Oh, and true fact: I once lived on the very block where Clement Clarke Moore wrote his famous poem.Report

  8. Avatar Jaybird says:

    Christmas, despite the name, strikes me as a fairly accessible holiday for pretty much anybody. It has pretty much exactly as much religious content as you choose to give it while, at the same time, retaining its whole “let’s eat a lot, drink a lot, and give each other presents” attitude. Heck, the less religious it is, the more of a bacchanalian potential it has.

    It’s got all kinds of lovely pagan symbolism, it’s got the season of rebirth thing going on, and it’s probably the most accessible holiday ever. (Seriously: is there one with a better track record of being adopted?)

    If I were to try to create a holiday where everybody had the day off, everybody was expected to engage in as little commerce as possible, everybody was expected to interact with friends and family in their free time and invite people who were alone into their homes… I wouldn’t start with Thanksgiving. I’d start with Christmas.Report

    • Avatar NewDealer in reply to Jaybird says:

      As a Jewish person, I firmly reject the idea of celebrating Christmas. This is largely an issue of cultural and ethic pride.

      There are plenty of Jews who intermarry or don’t intermarry and like to celebrate Christmas. I have friends who put up trees even if they are not intermarried.

      But to me the “Christmas loving Jew” is a bit of someone with an inferiority complex.Report

      • Avatar Stillwater in reply to NewDealer says:

        But to me the “Christmas loving Jew” is a bit of someone with an inferiority complex.

        Self hating?Report

      • Avatar NewDealer in reply to NewDealer says:

        Not necessarily but potentially.

        I grew up in a very Jewish suburb of a very Jewish city. I feel secure in my Judaism because public schools and many private ones close down for the high holidays. I think Jews who grow up yearning for Christmas feel more of an othering.Report

      • Avatar Brooke in reply to NewDealer says:

        I think Jews who grow up yearning for Christmas feel more of an othering.

        Is this necessarily true, though? It seems like you’re assigning a motivation that there’s a good chance isn’t there. Why is there necessarily something bad about someone whose parents identify as Jewish doing what feels right to him/her, even if that disagrees with the views of the parents?Report

      • Avatar George Turner in reply to NewDealer says:

        Well, let me reassure you that there’s nothing wrong with celebrating Christmas with all your heart. For one thing, Santa is actually Odin, a Viking warrior god.

        That’s why the best and most authentic Christmas movies are still “Die Hard” and the sequels.

        And yes, Santa is as white as Frosty the Snowman. His name is Bavarian and he lives at the North Pole. An ethnic Santa would start his run at midnight, and be gunned down by a panic stricken homeowner or in jail by 12:08 AM.Report

      • Avatar Michael Drew in reply to NewDealer says:

        Is it really that they have an inferiority complex as a person on the whole, ND, or might it just be that their Judaism doesn’t define as much of their identity as it does yours, or that they don’t view (their) Judaism as being as culturally limiting as you view yours as being? For you to conclude that these practices speak about their weakness as people seems to rest on an assumption/conviction that they do or should understand Judaism in approximately the same way as you, and the issue is just a lack of security-in-self to act in a way as to be fully committed to it. But if they’re just acting out a different Judaism from the one you are (maybe a completely insufficient one in your view, to be sure!), then the issue might not be so much one of personal hardware as it is just what cultural software is being run on it.Report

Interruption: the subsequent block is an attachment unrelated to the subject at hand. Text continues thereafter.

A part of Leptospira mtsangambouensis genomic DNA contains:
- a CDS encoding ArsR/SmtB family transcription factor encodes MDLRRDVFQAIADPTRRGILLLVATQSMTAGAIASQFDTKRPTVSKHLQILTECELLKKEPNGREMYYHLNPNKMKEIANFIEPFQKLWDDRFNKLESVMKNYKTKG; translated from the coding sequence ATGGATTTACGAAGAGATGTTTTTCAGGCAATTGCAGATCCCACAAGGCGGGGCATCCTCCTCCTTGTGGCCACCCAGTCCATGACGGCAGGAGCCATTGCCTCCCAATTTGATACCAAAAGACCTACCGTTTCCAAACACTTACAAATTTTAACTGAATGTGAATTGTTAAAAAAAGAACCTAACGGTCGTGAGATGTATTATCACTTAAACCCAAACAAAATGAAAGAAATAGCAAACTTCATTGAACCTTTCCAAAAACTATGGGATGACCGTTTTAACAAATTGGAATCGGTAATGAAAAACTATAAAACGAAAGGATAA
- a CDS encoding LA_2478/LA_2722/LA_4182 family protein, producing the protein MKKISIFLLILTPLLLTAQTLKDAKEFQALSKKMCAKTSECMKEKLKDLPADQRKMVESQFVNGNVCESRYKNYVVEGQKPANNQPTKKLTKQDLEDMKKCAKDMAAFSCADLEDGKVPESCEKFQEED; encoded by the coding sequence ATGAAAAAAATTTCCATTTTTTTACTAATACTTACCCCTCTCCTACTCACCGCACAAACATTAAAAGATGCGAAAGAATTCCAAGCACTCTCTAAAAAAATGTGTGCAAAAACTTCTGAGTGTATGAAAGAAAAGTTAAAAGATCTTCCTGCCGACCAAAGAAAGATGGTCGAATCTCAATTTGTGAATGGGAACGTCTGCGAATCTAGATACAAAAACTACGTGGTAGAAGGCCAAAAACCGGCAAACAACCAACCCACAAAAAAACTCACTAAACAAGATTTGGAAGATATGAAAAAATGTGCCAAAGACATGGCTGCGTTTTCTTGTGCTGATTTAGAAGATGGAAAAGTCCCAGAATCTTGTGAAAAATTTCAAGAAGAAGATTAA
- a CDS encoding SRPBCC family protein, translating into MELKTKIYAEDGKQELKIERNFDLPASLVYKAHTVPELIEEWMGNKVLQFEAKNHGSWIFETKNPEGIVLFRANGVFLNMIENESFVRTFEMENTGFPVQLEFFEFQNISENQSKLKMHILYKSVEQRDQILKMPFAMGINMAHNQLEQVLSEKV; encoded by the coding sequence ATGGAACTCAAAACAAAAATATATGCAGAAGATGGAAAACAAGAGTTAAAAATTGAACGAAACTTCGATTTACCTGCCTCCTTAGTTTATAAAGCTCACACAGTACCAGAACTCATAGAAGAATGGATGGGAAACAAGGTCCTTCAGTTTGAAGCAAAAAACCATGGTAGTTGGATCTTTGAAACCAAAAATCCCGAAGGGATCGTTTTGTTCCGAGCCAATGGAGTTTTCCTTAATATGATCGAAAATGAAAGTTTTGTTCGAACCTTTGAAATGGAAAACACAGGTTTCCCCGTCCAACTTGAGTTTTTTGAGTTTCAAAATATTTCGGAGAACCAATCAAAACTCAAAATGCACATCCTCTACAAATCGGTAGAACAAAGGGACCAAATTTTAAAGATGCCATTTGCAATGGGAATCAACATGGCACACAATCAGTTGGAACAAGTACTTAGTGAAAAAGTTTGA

• Avatar dragonfrog in reply to NewDealer says:

        But Roman state paganism has such beautiful traditions.Report

      • Avatar Shazbot9 in reply to NewDealer says:

        New Dealer,

        What about yoga?

        I’m asking because of the controversy that Dreher raised when he said he wouldn’t let his kids do yoga because the calisthenics cannot be separated from the religious Hindu aspects, and a Christian shouldn’t do Hindu stuff. (And this is now a legal issue in India, IIRC Sullivan saying.)

        That at least superficially seems analogous to your idea that the secular aspects of Christmas cannot be separated from the religious position.

        Would you be okay with doing yoga? On Christmas? While meditating? And suing for libel (Scientology)? And looking at tarot cards? While whirling like a dervish? (Which I do when I run out of booze.)

        I’ll tell you that as an atheist, I worry a bit about this too. (Not trying to compare our positions, just trying to be helpful.) I avoid talk of Christmas at home and don’t like Santa. But I like holidays and pine trees with lights and presents and a big feast. I think of it as the holiday season or something like that and call it such.

        Whether that is me celebrating Christmas is a matter of semantics. The question is what is the reference of “Christmas” and what are the necessary and sufficient conditions for the proper use of “Christmas.” But semantic disputes are useless and stupid and should never get in the way of having fun and connecting with friends, family, and neighbors.Report

      • Avatar Michelle in reply to NewDealer says:

        If you’re Jewish, the time-honored way to celebrate Christmas is at a Chinese restaurant.Report

    • Avatar NewDealer in reply to Jaybird says: